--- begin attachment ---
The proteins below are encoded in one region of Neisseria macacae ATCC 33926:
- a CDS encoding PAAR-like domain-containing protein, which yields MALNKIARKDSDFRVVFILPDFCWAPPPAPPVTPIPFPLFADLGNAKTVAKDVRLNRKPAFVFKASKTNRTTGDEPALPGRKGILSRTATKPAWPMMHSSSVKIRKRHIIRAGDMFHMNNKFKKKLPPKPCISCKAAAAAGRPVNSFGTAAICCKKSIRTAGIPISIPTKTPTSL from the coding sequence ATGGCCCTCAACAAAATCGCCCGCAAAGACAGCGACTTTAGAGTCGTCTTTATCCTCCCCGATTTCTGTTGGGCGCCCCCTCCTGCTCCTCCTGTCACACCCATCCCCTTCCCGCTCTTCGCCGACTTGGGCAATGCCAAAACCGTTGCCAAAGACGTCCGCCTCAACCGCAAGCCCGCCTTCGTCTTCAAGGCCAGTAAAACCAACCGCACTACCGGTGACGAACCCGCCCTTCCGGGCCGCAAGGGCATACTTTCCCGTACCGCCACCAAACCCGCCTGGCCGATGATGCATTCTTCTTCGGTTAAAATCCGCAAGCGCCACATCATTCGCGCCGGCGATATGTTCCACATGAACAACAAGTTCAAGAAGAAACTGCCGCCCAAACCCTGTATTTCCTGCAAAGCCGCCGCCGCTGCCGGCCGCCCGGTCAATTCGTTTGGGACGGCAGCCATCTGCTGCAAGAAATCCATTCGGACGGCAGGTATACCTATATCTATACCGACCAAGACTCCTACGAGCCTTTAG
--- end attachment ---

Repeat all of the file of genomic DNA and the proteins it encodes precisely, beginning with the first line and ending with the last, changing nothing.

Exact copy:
The proteins below are encoded in one region of Neisseria macacae ATCC 33926:
- a CDS encoding PAAR-like domain-containing protein, which yields MALNKIARKDSDFRVVFILPDFCWAPPPAPPVTPIPFPLFADLGNAKTVAKDVRLNRKPAFVFKASKTNRTTGDEPALPGRKGILSRTATKPAWPMMHSSSVKIRKRHIIRAGDMFHMNNKFKKKLPPKPCISCKAAAAAGRPVNSFGTAAICCKKSIRTAGIPISIPTKTPTSL from the coding sequence ATGGCCCTCAACAAAATCGCCCGCAAAGACAGCGACTTTAGAGTCGTCTTTATCCTCCCCGATTTCTGTTGGGCGCCCCCTCCTGCTCCTCCTGTCACACCCATCCCCTTCCCGCTCTTCGCCGACTTGGGCAATGCCAAAACCGTTGCCAAAGACGTCCGCCTCAACCGCAAGCCCGCCTTCGTCTTCAAGGCCAGTAAAACCAACCGCACTACCGGTGACGAACCCGCCCTTCCGGGCCGCAAGGGCATACTTTCCCGTACCGCCACCAAACCCGCCTGGCCGATGATGCATTCTTCTTCGGTTAAAATCCGCAAGCGCCACATCATTCGCGCCGGCGATATGTTCCACATGAACAACAAGTTCAAGAAGAAACTGCCGCCCAAACCCTGTATTTCCTGCAAAGCCGCCGCCGCTGCCGGCCGCCCGGTCAATTCGTTTGGGACGGCAGCCATCTGCTGCAAGAAATCCATTCGGACGGCAGGTATACCTATATCTATACCGACCAAGACTCCTACGAGCCTTTAG